Fiennes’ version of the story takes place in “Rome,” though the soldiers wear American army fatigues, and the streets and the protesters occupying them look painfully familiar.  As contemporary as the scenery may be, however, we’re still playing by Rome’s rules, and if you want to be on the same level as the characters when the story begins, a basic understanding of Roman government is necessary.  Fiennes plays Caius Martius, a newly appointed general in the running for consul during the era of popular rule.  He almost gets there, but because of the scheming tribunes (James Nesbitt and Paul Jesson), the people realize that Martius, a brutal, idealistic military man who believes the people should have no control over the patricians (“allowing crows to peck at the eagles”), may not be the best person to represent them.  The tribunes push Martius over the edge during a heated conversation in front of the entire capital, driving the latter to denounce the government and its people, a crime punished by banishment.  Eventually, Martius, a shell of himself, forms an alliance with his blood enemy Tullus Aufidius (Gerard Butler), concerned with nothing but vengeance against his country.

Fundamental issues already exist in this narrative, including the fact that Martius has a wife, Virgilia (played by Jessica Chastain, the most prolific actress working today, as far as I’m concerned), often described as one of Shakespeare’s loveliest female characters (which isn’t saying much, but that’s neither here nor there); an overbearing mother, Volumnia (Vanessa Redgrave), and a young son.  He leaves them behind without a word, also forsaking his friends, including Senator Menenius (Brian Cox).  If Martius loses his self-righteous battle against Rome, can we really see this as a “tragedy?”  He’s a violent maniac, a pathetic husband, and a dangerous political figure.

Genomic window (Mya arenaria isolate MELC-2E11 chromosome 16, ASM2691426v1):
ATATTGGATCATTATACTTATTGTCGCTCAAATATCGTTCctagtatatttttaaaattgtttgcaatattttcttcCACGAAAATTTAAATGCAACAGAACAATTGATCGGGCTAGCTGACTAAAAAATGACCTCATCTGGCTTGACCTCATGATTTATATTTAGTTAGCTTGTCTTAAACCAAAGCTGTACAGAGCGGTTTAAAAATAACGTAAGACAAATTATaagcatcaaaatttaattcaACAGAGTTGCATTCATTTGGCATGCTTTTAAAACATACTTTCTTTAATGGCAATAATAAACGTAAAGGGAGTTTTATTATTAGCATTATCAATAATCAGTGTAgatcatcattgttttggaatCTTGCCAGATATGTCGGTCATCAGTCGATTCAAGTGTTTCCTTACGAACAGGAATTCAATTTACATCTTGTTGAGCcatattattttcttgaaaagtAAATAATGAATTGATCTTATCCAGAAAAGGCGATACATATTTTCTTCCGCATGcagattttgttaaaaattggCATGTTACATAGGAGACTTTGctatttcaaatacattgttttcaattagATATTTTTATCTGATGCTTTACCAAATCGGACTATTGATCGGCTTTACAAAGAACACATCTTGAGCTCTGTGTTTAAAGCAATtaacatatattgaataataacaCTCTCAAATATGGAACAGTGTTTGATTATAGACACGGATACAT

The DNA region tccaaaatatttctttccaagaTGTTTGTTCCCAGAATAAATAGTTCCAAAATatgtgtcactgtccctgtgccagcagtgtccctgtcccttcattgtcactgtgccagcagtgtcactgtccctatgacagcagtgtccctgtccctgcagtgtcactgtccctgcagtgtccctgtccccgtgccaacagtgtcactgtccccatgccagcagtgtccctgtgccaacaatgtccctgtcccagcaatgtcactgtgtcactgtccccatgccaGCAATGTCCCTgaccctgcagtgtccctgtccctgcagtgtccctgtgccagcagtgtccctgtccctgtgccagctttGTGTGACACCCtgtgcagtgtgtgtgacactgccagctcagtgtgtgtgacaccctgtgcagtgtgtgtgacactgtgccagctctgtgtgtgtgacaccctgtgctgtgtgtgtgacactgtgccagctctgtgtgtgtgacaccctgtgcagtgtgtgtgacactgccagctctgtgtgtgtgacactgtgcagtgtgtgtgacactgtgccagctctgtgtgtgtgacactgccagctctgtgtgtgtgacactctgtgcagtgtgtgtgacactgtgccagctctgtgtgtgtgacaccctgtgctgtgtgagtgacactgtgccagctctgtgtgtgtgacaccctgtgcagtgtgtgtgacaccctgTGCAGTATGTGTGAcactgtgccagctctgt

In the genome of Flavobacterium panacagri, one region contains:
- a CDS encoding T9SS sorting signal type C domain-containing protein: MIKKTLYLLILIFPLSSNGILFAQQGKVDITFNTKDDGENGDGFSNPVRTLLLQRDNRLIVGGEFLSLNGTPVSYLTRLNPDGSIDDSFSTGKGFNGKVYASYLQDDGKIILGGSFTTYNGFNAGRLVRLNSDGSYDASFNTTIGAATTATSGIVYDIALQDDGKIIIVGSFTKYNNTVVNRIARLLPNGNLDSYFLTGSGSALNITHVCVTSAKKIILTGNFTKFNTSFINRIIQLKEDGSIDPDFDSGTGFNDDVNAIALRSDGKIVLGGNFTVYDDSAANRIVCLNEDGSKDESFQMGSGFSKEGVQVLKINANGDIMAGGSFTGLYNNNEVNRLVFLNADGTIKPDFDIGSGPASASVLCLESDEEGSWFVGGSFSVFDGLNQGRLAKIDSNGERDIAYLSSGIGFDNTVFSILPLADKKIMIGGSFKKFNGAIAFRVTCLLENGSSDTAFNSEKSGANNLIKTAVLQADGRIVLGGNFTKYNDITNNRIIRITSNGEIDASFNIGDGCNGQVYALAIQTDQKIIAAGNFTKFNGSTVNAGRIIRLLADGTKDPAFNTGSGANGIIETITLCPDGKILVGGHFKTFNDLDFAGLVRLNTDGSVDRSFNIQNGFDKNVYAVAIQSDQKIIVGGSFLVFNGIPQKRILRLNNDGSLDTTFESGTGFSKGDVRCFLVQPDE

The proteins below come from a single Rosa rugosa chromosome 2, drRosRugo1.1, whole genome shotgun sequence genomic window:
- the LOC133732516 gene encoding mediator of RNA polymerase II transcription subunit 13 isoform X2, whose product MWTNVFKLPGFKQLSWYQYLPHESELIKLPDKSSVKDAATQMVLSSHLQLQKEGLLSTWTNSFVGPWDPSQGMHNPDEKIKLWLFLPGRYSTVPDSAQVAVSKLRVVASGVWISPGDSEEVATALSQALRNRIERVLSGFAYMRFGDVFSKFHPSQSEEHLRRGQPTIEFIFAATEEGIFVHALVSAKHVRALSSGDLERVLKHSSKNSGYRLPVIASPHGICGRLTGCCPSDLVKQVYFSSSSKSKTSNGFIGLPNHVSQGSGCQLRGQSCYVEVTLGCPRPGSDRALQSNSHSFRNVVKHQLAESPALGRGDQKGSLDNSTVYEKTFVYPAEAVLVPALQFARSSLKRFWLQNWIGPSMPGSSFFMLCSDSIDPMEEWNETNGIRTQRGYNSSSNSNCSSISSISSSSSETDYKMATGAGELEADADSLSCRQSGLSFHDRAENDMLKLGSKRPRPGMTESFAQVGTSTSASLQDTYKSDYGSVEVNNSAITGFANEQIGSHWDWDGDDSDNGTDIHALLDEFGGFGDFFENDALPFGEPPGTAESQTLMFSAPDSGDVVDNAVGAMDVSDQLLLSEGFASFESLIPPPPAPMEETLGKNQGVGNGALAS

Performance-wise, Fiennes, Chastain, Redgrave, Cox, and Nesbitt bring their A-games, as one would expect in a film of this type.  Butler, billed as the co-star but playing a character who doesn’t actually appear much, does a competent job looking menacing, but I occasionally got the sense that he memorized the thick Shakespearian dialogue without much thought about its meaning.  Unfortunately, the second half of the film does not live up to the first.  Aside from an extended battle that might make you think you’re watching The Hurt Locker, the film’s first hour is ripe with drama: Martius vs. his mother, Martius vs. his wife, Martius vs. the people, Martius vs. Aufidius, Martius vs. the tribunes.  This is all forgone once he is banished, and the “raid on Rome” is never actually shown, so the desperation of Volumnia and Virgilia to stop him in the climactic confrontation is not completely evident; the scene itself, however, shines.

Additionally, material from the original play is changed and removed, often for incomprehensible reasons.  Why, for example, does screenwriter John Logan choose to have Menenius commit suicide in the latter 3/4 of the film after being unable to convince Martius to halt his advance on Rome?  The danger is not real enough for him to think the entire city is doomed, and his friendship with Martius is never developed enough to make us believe he would be so devastated.  The other unforgivable change is the omission of Aufidius’ final speech in the play, where after seeing to Martius’ death, he expresses not satisfaction despite his lifelong desire to kill the man, but a great sorrow, and orders that Martius be given a noble burial.

Coriolanus is a good film because of its cast.  Fiennes is rarely so fierce, and we’re reminded why Vanessa Redgrave should be leading more ensembles.  I can only assume that the modern combat visuals and bizarre revisions are an attempt to rope in the Call of Duty crowd, but hey, if it gets young people to absorb staples of literary culture (and more so to attempt to understand their construction, flaws, and their racial and gender issues), I support it.

Coriolanus (2011); written by John Logan (adapted from William Shakespeare’s play); directed by Ralph Fiennes; starring Ralph Fiennes, Vanessa Redgrave, Jessica Chastain, and Gerard Butler.